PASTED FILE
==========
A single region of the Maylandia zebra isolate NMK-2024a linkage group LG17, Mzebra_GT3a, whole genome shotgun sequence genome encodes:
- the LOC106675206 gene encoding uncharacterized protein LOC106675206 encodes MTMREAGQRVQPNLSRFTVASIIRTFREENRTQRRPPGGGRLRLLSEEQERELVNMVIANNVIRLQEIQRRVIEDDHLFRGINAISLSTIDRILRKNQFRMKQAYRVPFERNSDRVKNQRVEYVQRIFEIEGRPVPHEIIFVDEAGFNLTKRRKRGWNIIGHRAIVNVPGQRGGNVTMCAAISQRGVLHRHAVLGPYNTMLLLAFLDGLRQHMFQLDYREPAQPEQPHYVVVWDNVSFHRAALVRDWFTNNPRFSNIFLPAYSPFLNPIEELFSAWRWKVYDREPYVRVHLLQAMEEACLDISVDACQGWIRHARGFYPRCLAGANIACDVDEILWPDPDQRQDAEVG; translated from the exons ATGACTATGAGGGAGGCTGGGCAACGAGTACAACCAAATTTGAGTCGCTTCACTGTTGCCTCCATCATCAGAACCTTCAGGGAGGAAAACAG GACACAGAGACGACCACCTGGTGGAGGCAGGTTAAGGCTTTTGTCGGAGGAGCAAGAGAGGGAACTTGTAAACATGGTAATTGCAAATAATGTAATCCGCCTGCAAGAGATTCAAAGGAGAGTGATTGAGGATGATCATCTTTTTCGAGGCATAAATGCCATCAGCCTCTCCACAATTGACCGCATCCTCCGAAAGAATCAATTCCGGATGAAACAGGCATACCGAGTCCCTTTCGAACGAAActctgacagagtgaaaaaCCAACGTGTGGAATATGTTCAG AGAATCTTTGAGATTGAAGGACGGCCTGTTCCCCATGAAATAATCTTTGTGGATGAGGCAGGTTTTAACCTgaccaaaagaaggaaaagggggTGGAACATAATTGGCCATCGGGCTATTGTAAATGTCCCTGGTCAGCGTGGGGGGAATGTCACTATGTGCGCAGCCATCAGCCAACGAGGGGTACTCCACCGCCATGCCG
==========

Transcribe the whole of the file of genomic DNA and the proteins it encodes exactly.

A single region of the Maylandia zebra isolate NMK-2024a linkage group LG17, Mzebra_GT3a, whole genome shotgun sequence genome encodes:
- the LOC106675206 gene encoding uncharacterized protein LOC106675206 encodes MTMREAGQRVQPNLSRFTVASIIRTFREENRTQRRPPGGGRLRLLSEEQERELVNMVIANNVIRLQEIQRRVIEDDHLFRGINAISLSTIDRILRKNQFRMKQAYRVPFERNSDRVKNQRVEYVQRIFEIEGRPVPHEIIFVDEAGFNLTKRRKRGWNIIGHRAIVNVPGQRGGNVTMCAAISQRGVLHRHAVLGPYNTMLLLAFLDGLRQHMFQLDYREPAQPEQPHYVVVWDNVSFHRAALVRDWFTNNPRFSNIFLPAYSPFLNPIEELFSAWRWKVYDREPYVRVHLLQAMEEACLDISVDACQGWIRHARGFYPRCLAGANIACDVDEILWPDPDQRQDAEVG; translated from the exons ATGACTATGAGGGAGGCTGGGCAACGAGTACAACCAAATTTGAGTCGCTTCACTGTTGCCTCCATCATCAGAACCTTCAGGGAGGAAAACAG GACACAGAGACGACCACCTGGTGGAGGCAGGTTAAGGCTTTTGTCGGAGGAGCAAGAGAGGGAACTTGTAAACATGGTAATTGCAAATAATGTAATCCGCCTGCAAGAGATTCAAAGGAGAGTGATTGAGGATGATCATCTTTTTCGAGGCATAAATGCCATCAGCCTCTCCACAATTGACCGCATCCTCCGAAAGAATCAATTCCGGATGAAACAGGCATACCGAGTCCCTTTCGAACGAAActctgacagagtgaaaaaCCAACGTGTGGAATATGTTCAG AGAATCTTTGAGATTGAAGGACGGCCTGTTCCCCATGAAATAATCTTTGTGGATGAGGCAGGTTTTAACCTgaccaaaagaaggaaaagggggTGGAACATAATTGGCCATCGGGCTATTGTAAATGTCCCTGGTCAGCGTGGGGGGAATGTCACTATGTGCGCAGCCATCAGCCAACGAGGGGTACTCCACCGCCATGCCG